About the Ring Net Heritage Trust

The harbours in coastal towns along the West Coast of Scotland in the 19th and 20th centuries were filled to the brim with herring fishing boats, with the harbourside bustling with activities such as fish curing, and preparing for market.

The herring industry was incredibly important to Scotland, it provided work for thousands of men and women and herring was a crucial source of protein for many families.

At its peak in 1907, Scotland's herring industry was the largest in the world and at its peak exported over 2.5m barrels of herring.

The Ring Net Heritage Trust was established on 1 June 2015 to protect and promote the ring net heritage.  In February 2016, the Trust was awarded a National Historic Ships UK grant towards work on the hull of Shemaron, a historic ex-ring net boat.  This work was carried out and completed early in March 2016.

Brief History on Shemaron

Shemaron was built by Weatherhead's Boatyard at Cockenzie in 1949 and is one of the oldest surviving ring net fishing boats in the country.  As a ring net fishing boat she represents and integral part of the story of herring fishing in Scotland.  After she was built, she was part of the Scottish herring fleet which worked all around the coast.

The Ring Net Heritage Trust's Objectives

Shemaron and Jasper by at the 2018 Tarbert traditional boat festival (c) J Cresswell
Shemaron and Jasper at the 2018 Tarbert Traditional Boat Festival (c) Jeremy Cresswell

The renewal of interest in the ring net method of fishing can be summarised into two areas:

- the history of the development of the ring net

- the study and maintenance of ring net boats.

To increase interest in the ring net heritage, the Trust works with local museums and heritage organisations towards promoting the ring net story as well as informing the public about the ring heritage through open days, traditional boat events and visits by interested organisations.

Goal 1 - to protect vessels associated with the rig net fishing industry:
The Trust will restore historic ring net vessels, beginning with Shemaron, to a historically accurate standard.
The Trust will also maintain Shemaron, in order to keep her seaworthy and, therefore, safeguarding her for the future.

Goal 2 - to increase public interest and encourage community engagement with the ring net's heritage:
Through working with local museums and heritage organisations, they will promote the heritage of the ring net industry.
The Trust will curate, preserve and display artefacts and information about the ring net era.
They will inform the public about this heritage through enabling public access to a historic ring net boat during open days, traditional boat events and visits by interested organisations.
The Trust will provide an accessible platform via the internet, Shemaron, and through partner organisations to educate, engage and encourage interest and participation.

Ring Net Heritage Trust and Cockenzie

The Ring Net Heritage Trust has been maintaining Shemaron since 2015.  Since that time they have been looking for a viable working plan; a plan is essential to protect this amazing historical vessel and move her forward as a working project.  After visiting Cockenzie, the team were impressed by the heritage community it hosts.  Working with 'Cockenzie Regeneration' and 'Salt of the Earth', they believe Shemaron can add value to the regeneration of Cockenzie harbour.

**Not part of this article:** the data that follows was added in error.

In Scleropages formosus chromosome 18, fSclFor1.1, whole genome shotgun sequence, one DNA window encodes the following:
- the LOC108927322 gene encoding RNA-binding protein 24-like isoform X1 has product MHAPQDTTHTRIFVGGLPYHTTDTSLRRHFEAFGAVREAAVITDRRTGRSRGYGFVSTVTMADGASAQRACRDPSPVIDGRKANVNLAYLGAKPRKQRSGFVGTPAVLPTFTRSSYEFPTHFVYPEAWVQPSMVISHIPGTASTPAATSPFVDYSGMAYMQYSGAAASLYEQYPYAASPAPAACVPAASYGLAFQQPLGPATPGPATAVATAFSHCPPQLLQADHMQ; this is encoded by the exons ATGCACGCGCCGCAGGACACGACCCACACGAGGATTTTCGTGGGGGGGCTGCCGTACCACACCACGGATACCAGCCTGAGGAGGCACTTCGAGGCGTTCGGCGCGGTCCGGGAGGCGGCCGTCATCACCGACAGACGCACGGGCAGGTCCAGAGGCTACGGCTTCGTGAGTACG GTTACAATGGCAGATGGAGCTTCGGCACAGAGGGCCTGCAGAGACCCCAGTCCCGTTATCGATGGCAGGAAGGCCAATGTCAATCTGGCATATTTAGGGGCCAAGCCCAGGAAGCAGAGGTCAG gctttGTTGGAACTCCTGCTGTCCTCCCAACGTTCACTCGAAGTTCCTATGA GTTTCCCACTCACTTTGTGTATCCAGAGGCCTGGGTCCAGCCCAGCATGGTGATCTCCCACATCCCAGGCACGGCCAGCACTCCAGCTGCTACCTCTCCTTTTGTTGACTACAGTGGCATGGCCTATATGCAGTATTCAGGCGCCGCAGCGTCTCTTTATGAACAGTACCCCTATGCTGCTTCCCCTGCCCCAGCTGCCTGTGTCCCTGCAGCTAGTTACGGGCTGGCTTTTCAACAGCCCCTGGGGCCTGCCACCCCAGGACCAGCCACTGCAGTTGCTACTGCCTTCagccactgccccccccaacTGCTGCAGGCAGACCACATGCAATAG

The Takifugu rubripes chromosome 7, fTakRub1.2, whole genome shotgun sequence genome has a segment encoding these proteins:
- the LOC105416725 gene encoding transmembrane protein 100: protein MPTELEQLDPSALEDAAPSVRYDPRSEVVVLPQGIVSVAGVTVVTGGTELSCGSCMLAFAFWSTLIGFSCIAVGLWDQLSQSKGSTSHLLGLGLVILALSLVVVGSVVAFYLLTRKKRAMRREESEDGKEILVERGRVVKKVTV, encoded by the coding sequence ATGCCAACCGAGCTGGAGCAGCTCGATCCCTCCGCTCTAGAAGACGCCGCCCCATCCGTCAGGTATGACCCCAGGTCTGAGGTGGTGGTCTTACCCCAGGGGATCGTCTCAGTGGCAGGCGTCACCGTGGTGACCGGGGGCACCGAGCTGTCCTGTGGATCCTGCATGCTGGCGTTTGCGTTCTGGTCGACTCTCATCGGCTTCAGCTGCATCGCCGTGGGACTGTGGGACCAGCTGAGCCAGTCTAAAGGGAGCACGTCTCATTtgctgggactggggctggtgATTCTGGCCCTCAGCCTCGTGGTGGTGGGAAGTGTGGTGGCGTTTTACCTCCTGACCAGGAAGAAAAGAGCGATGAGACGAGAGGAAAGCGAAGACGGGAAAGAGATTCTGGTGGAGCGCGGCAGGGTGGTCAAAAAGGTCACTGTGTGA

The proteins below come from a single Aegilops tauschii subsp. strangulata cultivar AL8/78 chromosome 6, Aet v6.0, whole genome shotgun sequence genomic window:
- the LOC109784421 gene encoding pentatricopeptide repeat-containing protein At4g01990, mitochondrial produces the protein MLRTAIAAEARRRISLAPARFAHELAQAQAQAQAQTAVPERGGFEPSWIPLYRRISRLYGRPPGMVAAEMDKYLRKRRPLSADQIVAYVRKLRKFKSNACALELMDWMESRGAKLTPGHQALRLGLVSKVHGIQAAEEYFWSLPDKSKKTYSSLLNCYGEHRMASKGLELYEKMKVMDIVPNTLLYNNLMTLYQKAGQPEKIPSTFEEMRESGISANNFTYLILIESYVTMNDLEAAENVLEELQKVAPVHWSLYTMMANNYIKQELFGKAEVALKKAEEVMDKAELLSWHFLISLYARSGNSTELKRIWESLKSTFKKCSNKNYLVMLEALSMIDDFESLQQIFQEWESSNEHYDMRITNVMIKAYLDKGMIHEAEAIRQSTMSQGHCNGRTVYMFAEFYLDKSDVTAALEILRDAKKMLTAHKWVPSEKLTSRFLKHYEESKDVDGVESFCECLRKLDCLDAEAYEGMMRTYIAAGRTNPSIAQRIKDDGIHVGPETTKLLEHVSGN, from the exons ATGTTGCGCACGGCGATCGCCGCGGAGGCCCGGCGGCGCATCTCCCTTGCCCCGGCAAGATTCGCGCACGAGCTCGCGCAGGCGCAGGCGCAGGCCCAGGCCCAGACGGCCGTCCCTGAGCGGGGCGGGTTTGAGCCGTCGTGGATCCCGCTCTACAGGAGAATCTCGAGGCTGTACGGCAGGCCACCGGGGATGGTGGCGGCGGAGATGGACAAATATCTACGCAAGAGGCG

The area has a strong connection to fishing heritage.and Shemaron would be able to tie in with local events such as the annual Gala and the Box Meeting.  It also offers more convenient access to events such as the Port Soy Festival and the Scottish Fisheries Museum at Anstruther.

Bringing Shemaron Home to Cockenzie

Shemaron (c) Ring Net Heritage Trust

As Shemaron was built in Cockenzie in 1949, the Trust plan to bring her home to Cockenzie to provide an opportunity for people to engage with one of the last surviving boats from the herring fishing industry.  

This journey will create an opportunity for filming and other outreach projects. Shemaron will call at various harbours on her way. There will also be a homecoming celebration when she arrives at Cockenzie Harbour!

Further Outreach

While at Cockenzie, the Trust will present Shemaron as a floating museum.  Visitors will be able to enter the fo’c’sle and fish hold.  Various components will be on display and their purposes will be highlighted with suitable interpretation.  Shemaron is an excellent example of a 1950s ring net herring boat.
Shemaron will be a platform for many types of community engagement.  She can add to the historical story of Cockenzie harbour. The historical story of the harbour is being uncovered by local groups such as the Waggonways Trust. This ring net fishing boat will add to Cockenzie’s heritage appeal by highlighting another layer of local history. In turn this will help support the tourist attractions in East Lothian by adding local heritage interest.

Renovation and Maintenance

The Trust will require to continue her renovation and maintenance.  In so doing they aim to involve the public and community groups with her practical conservation. The Trust will seek funding for further projects that will involve teaching skills in engineering and boat building. 
To meet their aspirations and to develop ideas of community engagement further, they first need to make this historic journey from West to East coast.

For Shemaron to have a home in Cockenzie would be a fitting tribute to her working life. Coming home to this harbour means she will have come full circle, back to Weatherhead’s boatyard where she was built 70 years ago in 1949.
NEWS - November 2019

The project 'Bringing Shemaron Home to Cockenzie' has been awarded full funding from 'Salt of the Earth PSG Community Heritage Fund' and the team have secured funding to the amount of £4508 for the project.


Find out more about the Ring Net Heritage Trust here.